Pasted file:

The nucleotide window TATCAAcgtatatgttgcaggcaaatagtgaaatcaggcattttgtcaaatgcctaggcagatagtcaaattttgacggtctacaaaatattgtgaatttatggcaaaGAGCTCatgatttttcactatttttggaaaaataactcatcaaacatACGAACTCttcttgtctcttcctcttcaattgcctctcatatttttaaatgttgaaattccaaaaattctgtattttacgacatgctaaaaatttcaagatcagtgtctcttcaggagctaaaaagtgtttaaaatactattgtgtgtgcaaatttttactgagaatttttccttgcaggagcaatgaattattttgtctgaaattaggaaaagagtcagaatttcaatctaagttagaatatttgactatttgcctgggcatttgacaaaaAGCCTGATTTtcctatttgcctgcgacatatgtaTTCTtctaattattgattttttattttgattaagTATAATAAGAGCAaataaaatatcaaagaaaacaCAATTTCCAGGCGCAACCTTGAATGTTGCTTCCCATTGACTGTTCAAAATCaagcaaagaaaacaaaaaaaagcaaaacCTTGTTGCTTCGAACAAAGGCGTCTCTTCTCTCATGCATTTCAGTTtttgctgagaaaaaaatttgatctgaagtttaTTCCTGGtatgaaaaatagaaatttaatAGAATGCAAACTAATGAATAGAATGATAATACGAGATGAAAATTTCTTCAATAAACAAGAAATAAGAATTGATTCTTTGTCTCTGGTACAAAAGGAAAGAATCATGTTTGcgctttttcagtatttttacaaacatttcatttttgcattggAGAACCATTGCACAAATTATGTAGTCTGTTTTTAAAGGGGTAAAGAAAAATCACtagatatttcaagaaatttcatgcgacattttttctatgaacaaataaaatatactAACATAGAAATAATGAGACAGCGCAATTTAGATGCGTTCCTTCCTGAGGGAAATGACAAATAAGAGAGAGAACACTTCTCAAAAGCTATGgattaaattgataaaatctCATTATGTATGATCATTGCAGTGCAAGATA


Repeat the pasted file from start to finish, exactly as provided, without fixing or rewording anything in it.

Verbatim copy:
The nucleotide window TATCAAcgtatatgttgcaggcaaatagtgaaatcaggcattttgtcaaatgcctaggcagatagtcaaattttgacggtctacaaaatattgtgaatttatggcaaaGAGCTCatgatttttcactatttttggaaaaataactcatcaaacatACGAACTCttcttgtctcttcctcttcaattgcctctcatatttttaaatgttgaaattccaaaaattctgtattttacgacatgctaaaaatttcaagatcagtgtctcttcaggagctaaaaagtgtttaaaatactattgtgtgtgcaaatttttactgagaatttttccttgcaggagcaatgaattattttgtctgaaattaggaaaagagtcagaatttcaatctaagttagaatatttgactatttgcctgggcatttgacaaaaAGCCTGATTTtcctatttgcctgcgacatatgtaTTCTtctaattattgattttttattttgattaagTATAATAAGAGCAaataaaatatcaaagaaaacaCAATTTCCAGGCGCAACCTTGAATGTTGCTTCCCATTGACTGTTCAAAATCaagcaaagaaaacaaaaaaaagcaaaacCTTGTTGCTTCGAACAAAGGCGTCTCTTCTCTCATGCATTTCAGTTtttgctgagaaaaaaatttgatctgaagtttaTTCCTGGtatgaaaaatagaaatttaatAGAATGCAAACTAATGAATAGAATGATAATACGAGATGAAAATTTCTTCAATAAACAAGAAATAAGAATTGATTCTTTGTCTCTGGTACAAAAGGAAAGAATCATGTTTGcgctttttcagtatttttacaaacatttcatttttgcattggAGAACCATTGCACAAATTATGTAGTCTGTTTTTAAAGGGGTAAAGAAAAATCACtagatatttcaagaaatttcatgcgacattttttctatgaacaaataaaatatactAACATAGAAATAATGAGACAGCGCAATTTAGATGCGTTCCTTCCTGAGGGAAATGACAAATAAGAGAGAGAACACTTCTCAAAAGCTATGgattaaattgataaaatctCATTATGTATGATCATTGCAGTGCAAGATA